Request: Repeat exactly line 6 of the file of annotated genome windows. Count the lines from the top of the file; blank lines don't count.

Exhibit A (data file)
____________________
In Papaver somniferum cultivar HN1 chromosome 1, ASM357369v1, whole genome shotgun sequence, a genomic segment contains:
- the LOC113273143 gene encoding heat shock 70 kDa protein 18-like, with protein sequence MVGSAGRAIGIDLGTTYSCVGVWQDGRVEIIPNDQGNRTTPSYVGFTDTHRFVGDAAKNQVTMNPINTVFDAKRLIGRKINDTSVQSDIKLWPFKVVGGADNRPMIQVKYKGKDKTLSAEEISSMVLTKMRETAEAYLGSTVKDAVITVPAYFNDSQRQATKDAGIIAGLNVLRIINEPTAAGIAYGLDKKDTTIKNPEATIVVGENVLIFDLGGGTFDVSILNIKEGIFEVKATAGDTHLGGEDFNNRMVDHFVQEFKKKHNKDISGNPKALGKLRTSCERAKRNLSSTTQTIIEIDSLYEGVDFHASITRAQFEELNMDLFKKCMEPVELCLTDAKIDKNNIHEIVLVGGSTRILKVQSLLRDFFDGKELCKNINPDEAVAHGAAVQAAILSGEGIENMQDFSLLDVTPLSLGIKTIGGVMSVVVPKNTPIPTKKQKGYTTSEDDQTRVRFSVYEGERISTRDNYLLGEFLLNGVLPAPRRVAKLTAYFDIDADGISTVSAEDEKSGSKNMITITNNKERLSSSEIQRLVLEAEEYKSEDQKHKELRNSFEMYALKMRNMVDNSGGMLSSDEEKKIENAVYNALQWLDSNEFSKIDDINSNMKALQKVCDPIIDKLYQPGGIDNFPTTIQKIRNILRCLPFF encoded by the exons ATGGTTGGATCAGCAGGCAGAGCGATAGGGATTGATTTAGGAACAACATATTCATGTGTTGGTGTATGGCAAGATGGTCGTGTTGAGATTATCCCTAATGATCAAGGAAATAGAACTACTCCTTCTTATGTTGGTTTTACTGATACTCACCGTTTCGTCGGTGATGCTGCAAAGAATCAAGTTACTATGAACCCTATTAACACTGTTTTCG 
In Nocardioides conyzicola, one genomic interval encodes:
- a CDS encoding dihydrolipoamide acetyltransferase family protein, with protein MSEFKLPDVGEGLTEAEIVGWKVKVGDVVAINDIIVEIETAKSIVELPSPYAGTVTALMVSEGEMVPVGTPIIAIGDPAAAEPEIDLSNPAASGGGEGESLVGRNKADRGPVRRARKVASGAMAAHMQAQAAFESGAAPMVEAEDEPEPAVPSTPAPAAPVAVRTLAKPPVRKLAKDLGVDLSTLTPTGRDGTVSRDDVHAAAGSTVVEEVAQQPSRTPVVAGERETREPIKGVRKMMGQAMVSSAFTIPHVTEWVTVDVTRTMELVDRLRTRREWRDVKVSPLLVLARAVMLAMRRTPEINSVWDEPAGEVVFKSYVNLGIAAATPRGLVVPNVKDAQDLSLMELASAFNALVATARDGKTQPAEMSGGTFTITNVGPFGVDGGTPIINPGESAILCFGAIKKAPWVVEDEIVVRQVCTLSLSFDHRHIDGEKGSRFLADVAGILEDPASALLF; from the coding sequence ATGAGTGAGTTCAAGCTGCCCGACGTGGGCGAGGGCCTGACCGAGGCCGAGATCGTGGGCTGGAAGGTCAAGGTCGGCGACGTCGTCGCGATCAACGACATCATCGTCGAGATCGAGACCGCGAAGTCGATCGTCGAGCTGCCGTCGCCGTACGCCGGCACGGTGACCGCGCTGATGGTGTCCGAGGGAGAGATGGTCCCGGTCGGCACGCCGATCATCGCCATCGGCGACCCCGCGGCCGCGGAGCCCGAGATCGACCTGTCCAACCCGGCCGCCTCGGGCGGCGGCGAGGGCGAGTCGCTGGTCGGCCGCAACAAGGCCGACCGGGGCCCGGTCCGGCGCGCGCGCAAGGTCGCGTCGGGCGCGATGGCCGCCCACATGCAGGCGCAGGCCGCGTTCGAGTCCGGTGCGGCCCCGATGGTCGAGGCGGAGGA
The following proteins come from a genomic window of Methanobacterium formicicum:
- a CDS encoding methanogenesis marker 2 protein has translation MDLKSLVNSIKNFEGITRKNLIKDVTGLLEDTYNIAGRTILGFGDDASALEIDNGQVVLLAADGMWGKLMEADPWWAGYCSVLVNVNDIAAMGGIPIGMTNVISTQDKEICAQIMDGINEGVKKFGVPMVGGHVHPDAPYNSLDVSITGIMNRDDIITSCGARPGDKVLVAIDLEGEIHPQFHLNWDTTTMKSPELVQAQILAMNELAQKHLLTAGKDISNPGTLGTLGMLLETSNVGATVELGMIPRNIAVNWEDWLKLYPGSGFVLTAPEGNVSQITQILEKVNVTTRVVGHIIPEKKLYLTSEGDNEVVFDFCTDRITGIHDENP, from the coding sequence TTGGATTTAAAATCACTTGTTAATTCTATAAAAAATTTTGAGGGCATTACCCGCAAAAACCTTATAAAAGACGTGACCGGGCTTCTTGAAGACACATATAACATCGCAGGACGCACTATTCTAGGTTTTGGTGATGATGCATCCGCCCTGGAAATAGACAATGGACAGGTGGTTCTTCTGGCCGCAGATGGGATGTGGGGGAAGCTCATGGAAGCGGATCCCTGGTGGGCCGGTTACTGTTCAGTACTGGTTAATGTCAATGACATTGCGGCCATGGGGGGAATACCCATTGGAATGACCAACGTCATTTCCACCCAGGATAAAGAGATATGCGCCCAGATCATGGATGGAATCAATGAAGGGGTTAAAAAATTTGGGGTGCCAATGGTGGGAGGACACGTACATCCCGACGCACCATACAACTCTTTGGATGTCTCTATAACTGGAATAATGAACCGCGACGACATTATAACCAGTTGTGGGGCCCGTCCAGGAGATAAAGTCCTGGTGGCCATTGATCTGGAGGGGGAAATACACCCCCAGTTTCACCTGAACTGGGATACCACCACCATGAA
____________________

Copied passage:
- a CDS encoding methanogenesis marker 2 protein has translation MDLKSLVNSIKNFEGITRKNLIKDVTGLLEDTYNIAGRTILGFGDDASALEIDNGQVVLLAADGMWGKLMEADPWWAGYCSVLVNVNDIAAMGGIPIGMTNVISTQDKEICAQIMDGINEGVKKFGVPMVGGHVHPDAPYNSLDVSITGIMNRDDIITSCGARPGDKVLVAIDLEGEIHPQFHLNWDTTTMKSPELVQAQILAMNELAQKHLLTAGKDISNPGTLGTLGMLLETSNVGATVELGMIPRNIAVNWEDWLKLYPGSGFVLTAPEGNVSQITQILEKVNVTTRVVGHIIPEKKLYLTSEGDNEVVFDFCTDRITGIHDENP, from the coding sequence TTGGATTTAAAATCACTTGTTAATTCTATAAAAAATTTTGAGGGCATTACCCGCAAAAACCTTATAAAAGACGTGACCGGGCTTCTTGAAGACACATATAACATCGCAGGACGCACTATTCTAGGTTTTGGTGATGATGCATCCGCCCTGGAAATAGACAATGGACAGGTGGTTCTTCTGGCCGCAGATGGGATGTGGGGGAAGCTCATGGAAGCGGATCCCTGGTGGGCCGGTTACTGTTCAGTACTGGTTAATGTCAATGACATTGCGGCCATGGGGGGAATACCCATTGGAATGACCAACGTCATTTCCACCCAGGATAAAGAGATATGCGCCCAGATCATGGATGGAATCAATGAAGGGGTTAAAAAATTTGGGGTGCCAATGGTGGGAGGACACGTACATCCCGACGCACCATACAACTCTTTGGATGTCTCTATAACTGGAATAATGAACCGCGACGACATTATAACCAGTTGTGGGGCCCGTCCAGGAGATAAAGTCCTGGTGGCCATTGATCTGGAGGGGGAAATACACCCCCAGTTTCACCTGAACTGGGATACCACCACCATGAA